The Science of Sampling
In a previous life Chris Coffey was a scientist in cancer research. Today she harnesses a very different science to expand her product sampling and experiential marketing business.
In a previous life Chris Coffey was a scientist in cancer research. Nowadays she harnesses a very different science to expand her unique product sampling and experiential marketing business THE IN GROUP.
Often the road to success in a business niche is a long and winding one – this is definitely the case with Chris Coffey. Before starting her business five years ago as InWaiting, a start-up specialising in waiting room magazine marketing, Coffey’s CV included cancer research; she had held senior marketing roles with GlaxoSmithKline and Microsoft, and managed the healthcare arm of Auckland-based Grey Advertising.
InWaiting came about after she saw an opportunity to reach people in medical waiting rooms with advertising displayed on the front covers of new magazines. “I knew that many marketers I had dealt with in the healthcare sector would be keen to advertise directly to patients in this environment.”
Coffey created an advertising medium which involved selling the rights to advertise on the covers of the latest popular magazines, such as Australian Women’s Weekly, displayed in these waiting rooms. “I created customised plastic covers to hold the advertising in place and gained agreement from around 1500 medical and dental practices to display the magazines. I then got relevant healthcare advertisers on board – mostly pharmaceutical companies to start with,” she says.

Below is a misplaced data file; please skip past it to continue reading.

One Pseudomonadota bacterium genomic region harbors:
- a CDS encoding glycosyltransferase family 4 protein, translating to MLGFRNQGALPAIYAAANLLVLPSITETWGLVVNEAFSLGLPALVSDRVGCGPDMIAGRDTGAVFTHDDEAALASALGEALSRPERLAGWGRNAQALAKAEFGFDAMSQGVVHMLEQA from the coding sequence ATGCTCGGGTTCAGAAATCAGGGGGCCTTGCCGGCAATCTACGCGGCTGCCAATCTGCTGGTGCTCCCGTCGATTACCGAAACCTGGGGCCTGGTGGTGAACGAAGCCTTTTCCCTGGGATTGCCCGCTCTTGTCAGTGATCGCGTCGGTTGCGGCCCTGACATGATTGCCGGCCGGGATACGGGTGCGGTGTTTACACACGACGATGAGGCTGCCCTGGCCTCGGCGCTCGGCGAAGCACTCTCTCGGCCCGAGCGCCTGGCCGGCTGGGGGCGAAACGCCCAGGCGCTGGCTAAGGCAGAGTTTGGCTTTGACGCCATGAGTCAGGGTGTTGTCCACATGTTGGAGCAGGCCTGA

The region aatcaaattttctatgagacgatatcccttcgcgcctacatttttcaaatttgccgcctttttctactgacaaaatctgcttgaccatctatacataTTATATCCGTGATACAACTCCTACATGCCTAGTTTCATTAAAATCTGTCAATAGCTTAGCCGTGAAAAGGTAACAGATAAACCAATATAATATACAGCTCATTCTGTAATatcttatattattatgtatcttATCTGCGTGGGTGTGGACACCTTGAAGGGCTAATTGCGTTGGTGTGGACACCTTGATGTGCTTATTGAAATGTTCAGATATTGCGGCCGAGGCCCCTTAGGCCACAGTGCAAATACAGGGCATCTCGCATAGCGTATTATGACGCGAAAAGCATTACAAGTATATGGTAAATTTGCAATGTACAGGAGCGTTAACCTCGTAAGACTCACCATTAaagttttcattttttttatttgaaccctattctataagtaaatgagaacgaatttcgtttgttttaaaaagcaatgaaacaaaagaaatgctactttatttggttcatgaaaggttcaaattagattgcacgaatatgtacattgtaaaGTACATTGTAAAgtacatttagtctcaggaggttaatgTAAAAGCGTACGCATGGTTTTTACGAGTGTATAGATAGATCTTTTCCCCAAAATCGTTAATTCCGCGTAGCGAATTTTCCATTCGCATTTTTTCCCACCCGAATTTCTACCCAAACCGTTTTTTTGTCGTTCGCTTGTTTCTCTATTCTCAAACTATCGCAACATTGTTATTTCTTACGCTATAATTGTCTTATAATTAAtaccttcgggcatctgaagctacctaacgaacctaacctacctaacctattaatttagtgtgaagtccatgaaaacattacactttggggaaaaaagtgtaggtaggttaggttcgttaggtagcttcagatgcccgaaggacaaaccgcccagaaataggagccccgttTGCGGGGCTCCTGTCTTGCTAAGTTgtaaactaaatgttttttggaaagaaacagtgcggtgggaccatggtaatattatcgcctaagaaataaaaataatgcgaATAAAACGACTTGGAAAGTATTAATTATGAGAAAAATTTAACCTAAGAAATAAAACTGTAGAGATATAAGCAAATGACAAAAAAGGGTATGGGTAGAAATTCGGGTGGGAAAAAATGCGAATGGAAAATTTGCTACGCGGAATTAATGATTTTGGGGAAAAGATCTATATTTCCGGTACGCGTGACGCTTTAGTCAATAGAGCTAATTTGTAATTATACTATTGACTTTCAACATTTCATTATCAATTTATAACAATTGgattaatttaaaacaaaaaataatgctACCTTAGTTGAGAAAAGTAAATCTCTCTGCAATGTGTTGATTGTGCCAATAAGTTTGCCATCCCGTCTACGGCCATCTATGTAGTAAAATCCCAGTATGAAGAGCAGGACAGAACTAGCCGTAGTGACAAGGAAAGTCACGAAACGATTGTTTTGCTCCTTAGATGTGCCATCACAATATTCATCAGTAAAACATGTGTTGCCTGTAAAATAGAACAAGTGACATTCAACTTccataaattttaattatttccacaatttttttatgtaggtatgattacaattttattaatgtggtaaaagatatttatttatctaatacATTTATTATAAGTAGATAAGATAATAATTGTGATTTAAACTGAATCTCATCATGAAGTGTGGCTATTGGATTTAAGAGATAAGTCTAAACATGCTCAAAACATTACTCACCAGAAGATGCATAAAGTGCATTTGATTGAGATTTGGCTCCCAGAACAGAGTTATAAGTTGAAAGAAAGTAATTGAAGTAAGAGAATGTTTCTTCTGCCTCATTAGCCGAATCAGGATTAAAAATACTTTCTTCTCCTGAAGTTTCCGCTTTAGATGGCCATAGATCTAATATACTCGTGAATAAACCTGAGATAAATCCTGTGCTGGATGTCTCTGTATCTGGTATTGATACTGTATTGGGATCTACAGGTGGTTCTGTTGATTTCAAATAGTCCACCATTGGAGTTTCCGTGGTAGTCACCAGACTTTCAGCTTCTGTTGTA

This advertising model worked well and clients started asking Coffey if it was possible to place product samples along with the magazines. From that point on the sampling side of the business exploded, she says.
“We started to sign up more businesses and organisations that were keen to offer their clients or members our product samples and run advertising campaigns in their locations on our behalf.
“We chose industries with audiences that met the profile of people our clients wanted to reach – for example, mums with young children, busy workers, or dog owners. We now have more than 6,000 locations.
“As well as the medical waiting rooms we now have agreements with 900 hair salons, 750 business lunch rooms, 500 mums’ playgroups, 600 sports clubs, 120 dog groomers and a whole lot more.
“It has worked so well because all campaigns focus on the ‘win’ for the location we run our campaigns in as much as the ‘win’ for our clients. This means they are highly engaged and there are no high access fees for our clients.”
It was time to rename the business.
THE IN GROUP best reflects the expansion of their services, says Coffey. The business is now a fully-fledged product sampling and experiential agency, with offerings that she believes are unique worldwide.
“We’ve added on new divisions to our business to accommodate our clients’ needs to sample to supermarket shoppers, run sampling events and road shows. Not only are we able to deliver smart, creative campaigns, but also I believe we are second to none in terms of logistics and implementation. We have a full warehouse and distribution centre and a logistics expert on staff.”
Coffey says she chose to focus on product sampling because it is an area of marketing that’s growing rapidly worldwide. “Shopping has become so complicated because there’re so many brands and so much choice. People are overwhelmed; anything that helps them make a choice and reduce the risk of a bad purchase is gratefully accepted.